You’re on the Right Track if You’re Scared
“You gain strength, courage and confidence by every experience in which you really stop to look fear in the face. . . . You must do the thing you think you cannot do.”
- Eleanor Roosevelt
Getting inspired is easy. Getting excited is easy. Feeling ambitious is easy. Actually working on something we really, really want to turn out fabulous? That’s horrifying.
It’s intimidating to take steps towards anything that we care about. We can practice not caring about an outcome, but when a pursuit is important to us, we want it to go well.
WARNING: Wanting something to go well can easily prevent it from happening at all.
We can try to remember that we never have to show our creations to anyone else. We can always scrap something and start over, yet we’re often terrified anyway.
This internal struggle just means that we care.
The more important an undertaking is to us, the more we care. The more we care, the more petrified we are to actually put in the work. The more petrified we are to actually put in the work, the more likely it is that nothing happens. The more nothing happens, the more life becomes a boring yet painfully anxious string of wanting to do things and never doing them.
It feels safer to remain a dreamer than to risk our dreams being shattered by taking tangible steps to making them a reality.
But being scared of working on the projects that we care about is not a problem that needs fixing. In fact, it’s incredibly beneficial once we learn how to use it.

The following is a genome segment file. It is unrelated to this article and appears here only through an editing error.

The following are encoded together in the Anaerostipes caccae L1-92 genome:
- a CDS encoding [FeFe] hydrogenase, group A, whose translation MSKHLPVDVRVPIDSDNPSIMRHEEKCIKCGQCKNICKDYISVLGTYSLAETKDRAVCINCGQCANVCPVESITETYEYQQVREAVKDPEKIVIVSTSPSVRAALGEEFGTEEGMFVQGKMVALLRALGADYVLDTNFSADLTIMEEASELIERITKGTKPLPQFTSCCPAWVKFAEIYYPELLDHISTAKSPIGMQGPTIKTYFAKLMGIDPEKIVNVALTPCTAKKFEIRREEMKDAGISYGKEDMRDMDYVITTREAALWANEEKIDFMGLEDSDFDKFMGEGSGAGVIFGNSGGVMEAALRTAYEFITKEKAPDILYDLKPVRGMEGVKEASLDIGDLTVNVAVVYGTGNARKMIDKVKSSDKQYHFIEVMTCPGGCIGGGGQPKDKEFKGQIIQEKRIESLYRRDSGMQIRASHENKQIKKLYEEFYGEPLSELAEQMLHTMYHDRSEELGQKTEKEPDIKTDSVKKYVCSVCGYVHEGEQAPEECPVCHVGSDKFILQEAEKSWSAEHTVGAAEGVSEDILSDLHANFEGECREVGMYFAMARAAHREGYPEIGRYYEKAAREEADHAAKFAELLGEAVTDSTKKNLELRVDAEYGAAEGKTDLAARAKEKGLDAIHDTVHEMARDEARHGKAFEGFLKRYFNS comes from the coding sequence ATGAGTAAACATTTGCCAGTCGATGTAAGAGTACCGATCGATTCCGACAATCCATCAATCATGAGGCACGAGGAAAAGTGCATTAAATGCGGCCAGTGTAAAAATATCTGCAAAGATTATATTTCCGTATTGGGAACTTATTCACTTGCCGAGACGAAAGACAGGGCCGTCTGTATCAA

If we recognize our trepidation as an indicator of what we care the most deeply about, it can become a trusted guide.
Fear bubbles up from deep down, delivering a direct message to us from the core of our truest dreams and passions. The message reads: “This is what matters to you. This is what you should be doing!”
Our dread is a built-in compass. It calculates what our creative priorities are for us and points us towards the activities that will make us feel the most alive. Choosing to work on the item that scares us the most will lead to the richest sense of satisfaction.
The compass is always working. It’s our choice to follow it or not.
If you’ve ever gone down the exhausting rabbit hole of trying to logically decide which creative direction to go, then you know how powerful an asset this guide can be. To find out what’s really important ask yourself, “what am I most afraid of?”
This internal beacon is telling us whatever scares us the most, that’s the project we should be working on. The fear won’t ever go away, we just have to let it be there, and move towards it. If you’re scared, then you’re on the right track!
This is not a new concept. Author Steven Pressfield, in The War of Art, says:
“The more scared we are of a work or calling, the more sure we can be that we have to do it.”
The beloved, multi-award-winning graphic novelist/author, Neil Gaiman urges:
“Whatever it is you're scared of doing, do it.”
In other words, fear, once an enemy, can now be your friend.
Let yourself be scared. Notice it. Recognize it. Sit with it. Soak it up. Work with it. Know that it’s pointing you towards what matters to you. If you’re scared of what you’re doing, then you’re doing the right thing.
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